Local rescue director Rachel Mairose (Secondhand Hounds) bravely publicized her recent heartbreak, the loss of tiny English Bulldog puppy Sweet Potato. The puppy aspirated milk while nursing and developed pneumonia. Despite significant veterinary intervention (7 days in hospital and $3000), she passed away.
Had Sweet Potato survived, she would still be plagued by respiratory difficulties, a deformed spine, and a small trachea. This puppy would have survived a difficult illness only to continue to suffer as an adult. So was her death a tragic accident? Or was her birth?
Purebred dogs are suffering from serious physical and neurological ailments in increasing numbers, all in the pursuit of a superficial aesthetic. Selective breeding (artificial selection, as opposed to natural selection), is responsible for giving us dogs that are dependable family pets, efficient livestock herders, and sports companions. It is also responsible for a terrifying list of problems: blindness, deafness, epilepsy, allergies, skin infections, eye infections, respiratory problems, lameness, and on.
And often the deformity itself—like the crippling slope of German shepherds’ hindquarters—is the desired, indeed [AKC] required, trait. (“Bred to Death”, http://m.inthesetimes.com/article/17910/bred-to-death)
The controversy around the development of many of our dog breeds is not news to many of those involved in dog showing, working*, and breeding. Yet most pet owners remain in the dark. You may have heard that most airlines won’t fly a French Bulldog, as it is difficult for them to breathe while at altitude. But did you know that they continue to have breathing problems given any slight exercise or elevated temperature? This vet even lists various spinal and respiratory surgeries that are common among French Bulldogs, including her own pets. She advocates for Frenchie owners to plan for deep pockets when it comes to vet bills – but I think she misses the boat by not calling for serious changes in the breed standard.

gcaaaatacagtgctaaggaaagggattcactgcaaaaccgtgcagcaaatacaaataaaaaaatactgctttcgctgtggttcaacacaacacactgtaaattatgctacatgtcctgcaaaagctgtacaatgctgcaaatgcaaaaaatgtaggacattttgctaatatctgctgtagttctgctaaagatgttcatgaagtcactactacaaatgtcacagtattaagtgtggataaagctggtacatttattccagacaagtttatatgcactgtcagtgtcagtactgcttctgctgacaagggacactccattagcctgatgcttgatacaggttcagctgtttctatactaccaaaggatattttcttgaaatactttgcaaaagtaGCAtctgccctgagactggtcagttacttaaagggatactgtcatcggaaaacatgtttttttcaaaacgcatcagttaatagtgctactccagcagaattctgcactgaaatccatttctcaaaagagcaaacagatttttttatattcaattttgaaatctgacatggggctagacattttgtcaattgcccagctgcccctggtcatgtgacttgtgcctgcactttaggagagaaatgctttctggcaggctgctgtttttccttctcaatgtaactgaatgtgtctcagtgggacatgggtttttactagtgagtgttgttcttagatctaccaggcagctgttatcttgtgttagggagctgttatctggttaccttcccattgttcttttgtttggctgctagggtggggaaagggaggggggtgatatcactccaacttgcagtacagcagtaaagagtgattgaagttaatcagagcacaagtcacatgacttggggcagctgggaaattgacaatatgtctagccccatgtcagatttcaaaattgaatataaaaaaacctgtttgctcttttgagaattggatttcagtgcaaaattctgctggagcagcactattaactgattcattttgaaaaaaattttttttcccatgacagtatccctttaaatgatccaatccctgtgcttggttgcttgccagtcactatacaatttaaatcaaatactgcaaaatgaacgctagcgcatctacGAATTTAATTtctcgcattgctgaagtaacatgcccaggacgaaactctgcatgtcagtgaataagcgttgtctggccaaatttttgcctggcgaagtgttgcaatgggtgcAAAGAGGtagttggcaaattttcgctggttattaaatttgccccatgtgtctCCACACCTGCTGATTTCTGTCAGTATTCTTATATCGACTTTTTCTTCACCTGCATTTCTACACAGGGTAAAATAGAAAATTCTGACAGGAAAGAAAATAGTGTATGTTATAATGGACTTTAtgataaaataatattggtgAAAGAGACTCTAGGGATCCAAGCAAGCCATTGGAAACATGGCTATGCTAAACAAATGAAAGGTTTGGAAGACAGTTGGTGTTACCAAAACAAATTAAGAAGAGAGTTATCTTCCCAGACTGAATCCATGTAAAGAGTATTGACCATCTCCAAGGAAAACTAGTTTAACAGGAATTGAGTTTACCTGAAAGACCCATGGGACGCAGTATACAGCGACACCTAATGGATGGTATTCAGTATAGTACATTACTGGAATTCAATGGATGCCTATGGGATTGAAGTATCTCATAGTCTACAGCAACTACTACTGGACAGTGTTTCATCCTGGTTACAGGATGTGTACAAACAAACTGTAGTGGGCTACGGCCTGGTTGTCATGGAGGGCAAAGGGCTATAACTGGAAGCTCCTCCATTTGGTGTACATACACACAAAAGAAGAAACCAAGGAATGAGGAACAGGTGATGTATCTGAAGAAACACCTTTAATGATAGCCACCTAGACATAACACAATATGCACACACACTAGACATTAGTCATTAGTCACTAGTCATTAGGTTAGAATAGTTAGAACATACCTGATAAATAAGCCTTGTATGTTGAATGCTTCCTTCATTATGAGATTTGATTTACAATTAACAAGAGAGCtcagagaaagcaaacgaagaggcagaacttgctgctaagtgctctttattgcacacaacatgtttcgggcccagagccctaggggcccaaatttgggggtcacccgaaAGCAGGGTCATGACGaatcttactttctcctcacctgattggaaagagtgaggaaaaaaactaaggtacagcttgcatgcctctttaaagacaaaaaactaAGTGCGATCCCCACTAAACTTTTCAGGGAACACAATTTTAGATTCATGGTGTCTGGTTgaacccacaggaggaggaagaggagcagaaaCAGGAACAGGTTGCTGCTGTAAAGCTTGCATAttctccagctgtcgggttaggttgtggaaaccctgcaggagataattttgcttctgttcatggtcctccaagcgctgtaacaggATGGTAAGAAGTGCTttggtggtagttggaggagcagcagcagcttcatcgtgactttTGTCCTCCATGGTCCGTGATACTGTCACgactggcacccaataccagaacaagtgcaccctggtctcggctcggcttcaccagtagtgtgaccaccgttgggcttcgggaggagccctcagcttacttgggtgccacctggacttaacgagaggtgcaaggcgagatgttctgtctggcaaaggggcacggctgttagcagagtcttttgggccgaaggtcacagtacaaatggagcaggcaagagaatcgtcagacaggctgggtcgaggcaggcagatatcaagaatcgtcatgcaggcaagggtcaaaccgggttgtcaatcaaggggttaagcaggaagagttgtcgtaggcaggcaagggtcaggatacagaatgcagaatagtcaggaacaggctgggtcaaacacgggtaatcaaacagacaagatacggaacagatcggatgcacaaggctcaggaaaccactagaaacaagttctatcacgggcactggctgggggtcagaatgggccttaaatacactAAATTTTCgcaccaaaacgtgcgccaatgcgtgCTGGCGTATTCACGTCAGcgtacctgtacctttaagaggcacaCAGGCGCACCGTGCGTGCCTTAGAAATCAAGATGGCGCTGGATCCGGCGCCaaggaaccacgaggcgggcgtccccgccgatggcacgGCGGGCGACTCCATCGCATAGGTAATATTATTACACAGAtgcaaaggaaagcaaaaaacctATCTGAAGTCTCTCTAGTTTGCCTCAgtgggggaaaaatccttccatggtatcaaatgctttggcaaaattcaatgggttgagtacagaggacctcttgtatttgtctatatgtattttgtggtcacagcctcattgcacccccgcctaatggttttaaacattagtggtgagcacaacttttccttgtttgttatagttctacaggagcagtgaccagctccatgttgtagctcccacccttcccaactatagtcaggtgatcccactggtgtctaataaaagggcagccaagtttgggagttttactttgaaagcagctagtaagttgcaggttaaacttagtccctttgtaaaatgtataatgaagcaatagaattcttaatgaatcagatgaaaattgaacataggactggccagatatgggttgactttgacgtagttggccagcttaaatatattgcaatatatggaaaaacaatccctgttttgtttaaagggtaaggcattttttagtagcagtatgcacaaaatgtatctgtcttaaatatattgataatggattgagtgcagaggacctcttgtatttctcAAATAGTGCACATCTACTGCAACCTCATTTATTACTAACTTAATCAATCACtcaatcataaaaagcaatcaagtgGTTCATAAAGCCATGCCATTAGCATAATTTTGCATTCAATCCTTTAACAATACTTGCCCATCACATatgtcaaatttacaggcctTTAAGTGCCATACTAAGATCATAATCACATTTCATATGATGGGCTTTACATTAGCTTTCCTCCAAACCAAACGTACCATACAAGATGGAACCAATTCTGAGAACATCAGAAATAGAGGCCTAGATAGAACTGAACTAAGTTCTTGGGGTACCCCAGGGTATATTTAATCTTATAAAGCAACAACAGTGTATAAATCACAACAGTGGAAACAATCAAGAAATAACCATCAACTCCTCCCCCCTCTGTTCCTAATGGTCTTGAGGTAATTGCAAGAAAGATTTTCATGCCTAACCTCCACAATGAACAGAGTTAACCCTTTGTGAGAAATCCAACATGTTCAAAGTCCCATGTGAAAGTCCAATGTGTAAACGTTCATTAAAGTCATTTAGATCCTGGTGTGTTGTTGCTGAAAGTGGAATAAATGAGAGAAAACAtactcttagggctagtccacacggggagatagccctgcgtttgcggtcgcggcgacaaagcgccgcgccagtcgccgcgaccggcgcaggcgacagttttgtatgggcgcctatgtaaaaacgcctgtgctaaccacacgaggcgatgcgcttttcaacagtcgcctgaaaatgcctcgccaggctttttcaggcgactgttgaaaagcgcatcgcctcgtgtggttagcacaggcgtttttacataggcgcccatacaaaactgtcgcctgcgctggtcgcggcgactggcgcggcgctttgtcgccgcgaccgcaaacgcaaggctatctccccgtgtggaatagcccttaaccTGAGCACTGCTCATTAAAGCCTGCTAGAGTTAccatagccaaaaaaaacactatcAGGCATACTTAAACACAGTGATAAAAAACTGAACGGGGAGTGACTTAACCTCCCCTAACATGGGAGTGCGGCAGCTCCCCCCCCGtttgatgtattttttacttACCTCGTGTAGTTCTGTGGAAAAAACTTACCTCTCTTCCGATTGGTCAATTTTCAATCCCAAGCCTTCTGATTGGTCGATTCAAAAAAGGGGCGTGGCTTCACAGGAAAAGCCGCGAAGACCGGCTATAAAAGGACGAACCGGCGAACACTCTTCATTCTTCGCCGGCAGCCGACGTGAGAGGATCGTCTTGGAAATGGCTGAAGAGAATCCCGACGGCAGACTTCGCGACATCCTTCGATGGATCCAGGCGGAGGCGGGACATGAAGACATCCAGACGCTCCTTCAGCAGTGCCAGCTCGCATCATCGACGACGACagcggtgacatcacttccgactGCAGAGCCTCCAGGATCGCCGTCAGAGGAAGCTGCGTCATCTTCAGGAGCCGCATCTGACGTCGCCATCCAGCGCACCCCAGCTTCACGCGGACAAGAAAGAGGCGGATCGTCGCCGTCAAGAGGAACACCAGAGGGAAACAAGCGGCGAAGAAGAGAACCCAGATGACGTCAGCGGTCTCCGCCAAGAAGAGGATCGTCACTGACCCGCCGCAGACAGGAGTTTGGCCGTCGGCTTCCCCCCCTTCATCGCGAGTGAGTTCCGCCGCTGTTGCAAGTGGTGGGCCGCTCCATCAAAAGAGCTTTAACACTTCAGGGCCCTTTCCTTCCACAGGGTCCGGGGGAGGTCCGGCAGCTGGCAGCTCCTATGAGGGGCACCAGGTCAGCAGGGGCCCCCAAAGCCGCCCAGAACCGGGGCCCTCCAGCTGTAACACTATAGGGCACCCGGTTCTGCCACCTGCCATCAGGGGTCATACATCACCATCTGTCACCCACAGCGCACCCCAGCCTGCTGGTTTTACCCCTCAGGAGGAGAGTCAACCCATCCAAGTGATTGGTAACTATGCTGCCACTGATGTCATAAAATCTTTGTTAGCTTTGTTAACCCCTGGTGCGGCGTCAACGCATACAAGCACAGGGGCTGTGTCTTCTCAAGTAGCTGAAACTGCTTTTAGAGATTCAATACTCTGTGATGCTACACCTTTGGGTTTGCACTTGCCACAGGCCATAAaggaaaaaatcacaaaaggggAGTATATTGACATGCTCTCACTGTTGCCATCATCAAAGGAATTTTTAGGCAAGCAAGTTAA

Our goal is not to prohibit or abolish pedigreed dog breeding. On the contrary, many of us have a favorite breed and even own a dog of this breed. Precisely for this reason we are concerned. We fear for the future of the purebred dog. (Translated from German, Stoppt Qualzucht! http://qualzucht-hund.de/)
We can only do our best to provide the highest quality of life to our dogs that have inherited painful conditions. But in their honor, and in duty to future generations, we should strive to implement responsible breeding practices. Germany, Austria, and Switzerland agree, and have led the way in legislation against this termed “torture breeding”. In Austria, for example, dog breeders now have a certain number of years in which to introduce new stock and correct the most severe physical issues.
I’m not holding out for the United States to follow legislative suit anytime soon, but we may be able to create change with capitalist answers. And that begins with education (so please reproduce and share any of this content, but give credit, especially to those to whom I have linked).
While there are serious concerns, the situation is not complete gloom and doom, and millions of delightful, stable, and healthy pet dogs are waiting for a home. Here’s a start on how to find them:
- Avoid puppy mills like the plague. They really are a plague.
- Get started with learning how to choose an ethical breeder.
- Continue learning about purebred problems. Select a puppy that is bred for health, not an exaggerated look.
- Choose a reputable rescue or shelter and adopt your dog! (Also see: How Not To Pick A Rescue Dog)
*This is a blog post for another day. Working dogs make notoriously poor pet dogs, as they suffer without their 9-to-5. Show-bred dogs have largely met a standard of “form” that has little relation anymore to function. Yet there is no reason to believe that show dogs looking for a second career will always make a great couch potato, either. The AKC does not guarantee temperaments, and even some of their breed standards, whether one agrees with them or not, do not characterize dogs that are suitable for family living.